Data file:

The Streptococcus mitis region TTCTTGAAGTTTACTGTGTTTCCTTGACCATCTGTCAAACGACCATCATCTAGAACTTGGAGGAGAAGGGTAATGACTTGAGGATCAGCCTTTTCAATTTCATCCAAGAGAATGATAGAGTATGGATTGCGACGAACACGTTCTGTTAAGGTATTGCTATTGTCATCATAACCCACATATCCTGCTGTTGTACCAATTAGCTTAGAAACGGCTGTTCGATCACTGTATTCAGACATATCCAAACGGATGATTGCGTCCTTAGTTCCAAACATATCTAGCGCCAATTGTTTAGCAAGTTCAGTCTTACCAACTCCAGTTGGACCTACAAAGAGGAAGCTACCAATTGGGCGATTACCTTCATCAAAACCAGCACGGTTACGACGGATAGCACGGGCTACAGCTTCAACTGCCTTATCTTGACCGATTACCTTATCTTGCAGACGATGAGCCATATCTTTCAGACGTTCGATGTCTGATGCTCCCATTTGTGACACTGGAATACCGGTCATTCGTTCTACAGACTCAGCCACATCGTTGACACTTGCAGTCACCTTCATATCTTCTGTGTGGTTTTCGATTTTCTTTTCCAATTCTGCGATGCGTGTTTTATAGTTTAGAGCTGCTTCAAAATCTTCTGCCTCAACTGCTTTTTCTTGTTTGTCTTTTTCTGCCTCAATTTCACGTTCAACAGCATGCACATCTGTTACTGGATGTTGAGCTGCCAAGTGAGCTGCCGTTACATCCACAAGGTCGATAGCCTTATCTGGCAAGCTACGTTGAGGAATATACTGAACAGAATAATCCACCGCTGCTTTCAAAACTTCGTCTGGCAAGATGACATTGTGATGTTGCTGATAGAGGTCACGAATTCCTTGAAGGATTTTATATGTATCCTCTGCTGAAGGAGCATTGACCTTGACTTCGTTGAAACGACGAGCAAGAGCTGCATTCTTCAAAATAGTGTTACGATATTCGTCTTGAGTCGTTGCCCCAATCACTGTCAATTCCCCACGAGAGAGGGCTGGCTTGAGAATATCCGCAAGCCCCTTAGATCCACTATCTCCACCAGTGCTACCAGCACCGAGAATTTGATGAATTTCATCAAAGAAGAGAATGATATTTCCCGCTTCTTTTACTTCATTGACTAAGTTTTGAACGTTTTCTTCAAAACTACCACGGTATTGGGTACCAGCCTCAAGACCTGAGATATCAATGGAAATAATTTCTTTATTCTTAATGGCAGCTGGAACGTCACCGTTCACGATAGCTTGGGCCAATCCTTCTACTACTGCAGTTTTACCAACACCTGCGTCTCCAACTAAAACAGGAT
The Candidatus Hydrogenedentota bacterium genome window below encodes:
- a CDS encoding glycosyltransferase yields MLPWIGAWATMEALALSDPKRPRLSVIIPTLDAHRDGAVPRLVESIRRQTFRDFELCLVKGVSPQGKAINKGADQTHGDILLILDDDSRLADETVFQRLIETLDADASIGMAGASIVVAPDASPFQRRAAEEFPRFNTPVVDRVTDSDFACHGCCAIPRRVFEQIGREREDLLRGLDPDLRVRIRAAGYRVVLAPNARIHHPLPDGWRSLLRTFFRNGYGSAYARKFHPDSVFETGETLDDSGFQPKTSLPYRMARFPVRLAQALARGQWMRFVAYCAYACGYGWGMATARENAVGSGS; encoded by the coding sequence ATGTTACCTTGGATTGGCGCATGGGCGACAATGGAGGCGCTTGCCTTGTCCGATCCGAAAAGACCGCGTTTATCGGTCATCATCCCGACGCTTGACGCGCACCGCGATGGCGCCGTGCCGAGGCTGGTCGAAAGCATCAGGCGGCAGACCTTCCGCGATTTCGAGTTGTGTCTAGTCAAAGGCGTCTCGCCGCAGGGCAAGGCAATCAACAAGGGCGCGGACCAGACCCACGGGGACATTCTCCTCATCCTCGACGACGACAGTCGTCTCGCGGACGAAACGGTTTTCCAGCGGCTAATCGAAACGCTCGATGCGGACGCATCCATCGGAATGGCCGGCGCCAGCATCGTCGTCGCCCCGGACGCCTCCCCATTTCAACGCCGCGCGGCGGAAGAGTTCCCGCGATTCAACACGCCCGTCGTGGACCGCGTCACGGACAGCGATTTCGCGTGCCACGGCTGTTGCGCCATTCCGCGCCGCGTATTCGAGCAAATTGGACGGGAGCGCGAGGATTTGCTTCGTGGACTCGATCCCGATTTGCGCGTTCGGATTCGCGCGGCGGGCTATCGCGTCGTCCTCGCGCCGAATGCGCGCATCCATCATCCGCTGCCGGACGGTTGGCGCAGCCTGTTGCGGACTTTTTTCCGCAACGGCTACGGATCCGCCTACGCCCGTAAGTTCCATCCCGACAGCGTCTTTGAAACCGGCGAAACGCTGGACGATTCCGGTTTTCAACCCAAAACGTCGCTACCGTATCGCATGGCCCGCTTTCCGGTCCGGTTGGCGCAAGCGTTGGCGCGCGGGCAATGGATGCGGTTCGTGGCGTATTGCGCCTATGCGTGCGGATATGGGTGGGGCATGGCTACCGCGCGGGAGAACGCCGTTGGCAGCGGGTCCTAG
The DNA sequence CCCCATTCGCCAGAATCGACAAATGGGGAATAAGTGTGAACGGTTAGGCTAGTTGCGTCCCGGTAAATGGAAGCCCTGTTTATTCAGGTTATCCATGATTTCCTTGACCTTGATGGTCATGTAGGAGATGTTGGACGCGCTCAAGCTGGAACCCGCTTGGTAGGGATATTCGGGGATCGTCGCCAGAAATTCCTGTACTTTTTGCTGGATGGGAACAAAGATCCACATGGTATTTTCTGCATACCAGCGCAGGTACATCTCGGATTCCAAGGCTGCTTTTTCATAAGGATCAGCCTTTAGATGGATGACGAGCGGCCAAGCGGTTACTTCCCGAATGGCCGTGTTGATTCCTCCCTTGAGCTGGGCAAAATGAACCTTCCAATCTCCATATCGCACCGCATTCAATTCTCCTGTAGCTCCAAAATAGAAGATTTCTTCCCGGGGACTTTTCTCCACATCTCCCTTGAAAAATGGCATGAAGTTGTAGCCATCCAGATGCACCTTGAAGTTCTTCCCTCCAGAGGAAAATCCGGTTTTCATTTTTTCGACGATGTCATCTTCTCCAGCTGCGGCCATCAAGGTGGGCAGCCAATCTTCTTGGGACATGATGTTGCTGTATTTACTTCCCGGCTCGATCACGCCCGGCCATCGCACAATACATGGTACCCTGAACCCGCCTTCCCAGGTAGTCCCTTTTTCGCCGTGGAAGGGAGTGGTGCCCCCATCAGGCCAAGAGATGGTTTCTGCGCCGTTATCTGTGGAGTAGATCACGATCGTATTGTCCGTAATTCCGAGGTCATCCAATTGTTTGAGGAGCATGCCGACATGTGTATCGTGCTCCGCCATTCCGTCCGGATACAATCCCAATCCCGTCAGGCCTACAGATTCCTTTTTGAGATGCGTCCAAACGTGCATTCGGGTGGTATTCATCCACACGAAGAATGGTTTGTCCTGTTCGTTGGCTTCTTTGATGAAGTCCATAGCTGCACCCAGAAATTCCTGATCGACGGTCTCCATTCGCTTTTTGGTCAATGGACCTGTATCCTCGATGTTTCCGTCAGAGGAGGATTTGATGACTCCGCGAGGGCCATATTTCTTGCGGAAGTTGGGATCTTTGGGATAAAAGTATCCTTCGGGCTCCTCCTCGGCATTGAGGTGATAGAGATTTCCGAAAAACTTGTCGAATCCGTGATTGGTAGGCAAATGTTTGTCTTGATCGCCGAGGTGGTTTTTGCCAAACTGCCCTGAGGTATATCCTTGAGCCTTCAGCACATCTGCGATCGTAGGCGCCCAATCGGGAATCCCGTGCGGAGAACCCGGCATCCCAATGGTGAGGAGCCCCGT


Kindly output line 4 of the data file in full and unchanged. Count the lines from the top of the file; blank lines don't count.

The DNA sequence CCCCATTCGCCAGAATCGACAAATGGGGAATAAGTGTGAACGGTTAGGCTAGTTGCGTCCCGGTAAATGGAAGCCCTGTTTATTCAGGTTATCCATGATTTCCTTGACCTTGATGGTCATGTAGGAGATGTTGGACGCGCTCAAGCTGGAACCCGCTTGGTAGGGATATTCGGGGATCGTCGCCAGAAATTCCTGTACTTTTTGCTGGATGGGAACAAAGATCCACATGGTATTTTCTGCATACCAGCGCAGGTACATCTCGGATTCCAAGGCTGCTTTTTCATAAGGATCAGCCTTTAGATGGATGACGAGCGGCCAAGCGGTTACTTCCCGAATGGCCGTGTTGATTCCTCCCTTGAGCTGGGCAAAATGAACCTTCCAATCTCCATATCGCACCGCATTCAATTCTCCTGTAGCTCCAAAATAGAAGATTTCTTCCCGGGGACTTTTCTCCACATCTCCCTTGAAAAATGGCATGAAGTTGTAGCCATCCAGATGCACCTTGAAGTTCTTCCCTCCAGAGGAAAATCCGGTTTTCATTTTTTCGACGATGTCATCTTCTCCAGCTGCGGCCATCAAGGTGGGCAGCCAATCTTCTTGGGACATGATGTTGCTGTATTTACTTCCCGGCTCGATCACGCCCGGCCATCGCACAATACATGGTACCCTGAACCCGCCTTCCCAGGTAGTCCCTTTTTCGCCGTGGAAGGGAGTGGTGCCCCCATCAGGCCAAGAGATGGTTTCTGCGCCGTTATCTGTGGAGTAGATCACGATCGTATTGTCCGTAATTCCGAGGTCATCCAATTGTTTGAGGAGCATGCCGACATGTGTATCGTGCTCCGCCATTCCGTCCGGATACAATCCCAATCCCGTCAGGCCTACAGATTCCTTTTTGAGATGCGTCCAAACGTGCATTCGGGTGGTATTCATCCACACGAAGAATGGTTTGTCCTGTTCGTTGGCTTCTTTGATGAAGTCCATAGCTGCACCCAGAAATTCCTGATCGACGGTCTCCATTCGCTTTTTGGTCAATGGACCTGTATCCTCGATGTTTCCGTCAGAGGAGGATTTGATGACTCCGCGAGGGCCATATTTCTTGCGGAAGTTGGGATCTTTGGGATAAAAGTATCCTTCGGGCTCCTCCTCGGCATTGAGGTGATAGAGATTTCCGAAAAACTTGTCGAATCCGTGATTGGTAGGCAAATGTTTGTCTTGATCGCCGAGGTGGTTTTTGCCAAACTGCCCTGAGGTATATCCTTGAGCCTTCAGCACATCTGCGATCGTAGGCGCCCAATCGGGAATCCCGTGCGGAGAACCCGGCATCCCAATGGTGAGGAGCCCCGT